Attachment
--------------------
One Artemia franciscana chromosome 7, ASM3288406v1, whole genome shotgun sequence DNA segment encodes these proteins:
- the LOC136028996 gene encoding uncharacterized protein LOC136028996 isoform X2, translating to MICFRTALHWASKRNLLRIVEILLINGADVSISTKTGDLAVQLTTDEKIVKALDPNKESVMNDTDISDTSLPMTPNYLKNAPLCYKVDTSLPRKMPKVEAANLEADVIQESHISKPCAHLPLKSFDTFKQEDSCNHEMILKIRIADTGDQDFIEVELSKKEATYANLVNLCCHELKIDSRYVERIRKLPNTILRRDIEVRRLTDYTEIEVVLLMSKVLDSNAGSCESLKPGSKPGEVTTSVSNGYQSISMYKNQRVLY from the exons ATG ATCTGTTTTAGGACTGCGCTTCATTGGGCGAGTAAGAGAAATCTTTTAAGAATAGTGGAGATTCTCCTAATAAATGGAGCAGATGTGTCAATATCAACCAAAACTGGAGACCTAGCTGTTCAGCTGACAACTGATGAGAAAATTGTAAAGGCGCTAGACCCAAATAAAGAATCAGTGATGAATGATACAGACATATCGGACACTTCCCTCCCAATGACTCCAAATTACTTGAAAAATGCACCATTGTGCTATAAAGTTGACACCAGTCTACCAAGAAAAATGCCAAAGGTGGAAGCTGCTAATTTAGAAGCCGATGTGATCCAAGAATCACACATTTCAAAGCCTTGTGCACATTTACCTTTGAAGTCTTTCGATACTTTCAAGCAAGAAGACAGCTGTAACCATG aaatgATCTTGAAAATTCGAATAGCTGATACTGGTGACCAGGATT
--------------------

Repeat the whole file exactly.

One Artemia franciscana chromosome 7, ASM3288406v1, whole genome shotgun sequence DNA segment encodes these proteins:
- the LOC136028996 gene encoding uncharacterized protein LOC136028996 isoform X2, translating to MICFRTALHWASKRNLLRIVEILLINGADVSISTKTGDLAVQLTTDEKIVKALDPNKESVMNDTDISDTSLPMTPNYLKNAPLCYKVDTSLPRKMPKVEAANLEADVIQESHISKPCAHLPLKSFDTFKQEDSCNHEMILKIRIADTGDQDFIEVELSKKEATYANLVNLCCHELKIDSRYVERIRKLPNTILRRDIEVRRLTDYTEIEVVLLMSKVLDSNAGSCESLKPGSKPGEVTTSVSNGYQSISMYKNQRVLY from the exons ATG ATCTGTTTTAGGACTGCGCTTCATTGGGCGAGTAAGAGAAATCTTTTAAGAATAGTGGAGATTCTCCTAATAAATGGAGCAGATGTGTCAATATCAACCAAAACTGGAGACCTAGCTGTTCAGCTGACAACTGATGAGAAAATTGTAAAGGCGCTAGACCCAAATAAAGAATCAGTGATGAATGATACAGACATATCGGACACTTCCCTCCCAATGACTCCAAATTACTTGAAAAATGCACCATTGTGCTATAAAGTTGACACCAGTCTACCAAGAAAAATGCCAAAGGTGGAAGCTGCTAATTTAGAAGCCGATGTGATCCAAGAATCACACATTTCAAAGCCTTGTGCACATTTACCTTTGAAGTCTTTCGATACTTTCAAGCAAGAAGACAGCTGTAACCATG aaatgATCTTGAAAATTCGAATAGCTGATACTGGTGACCAGGATT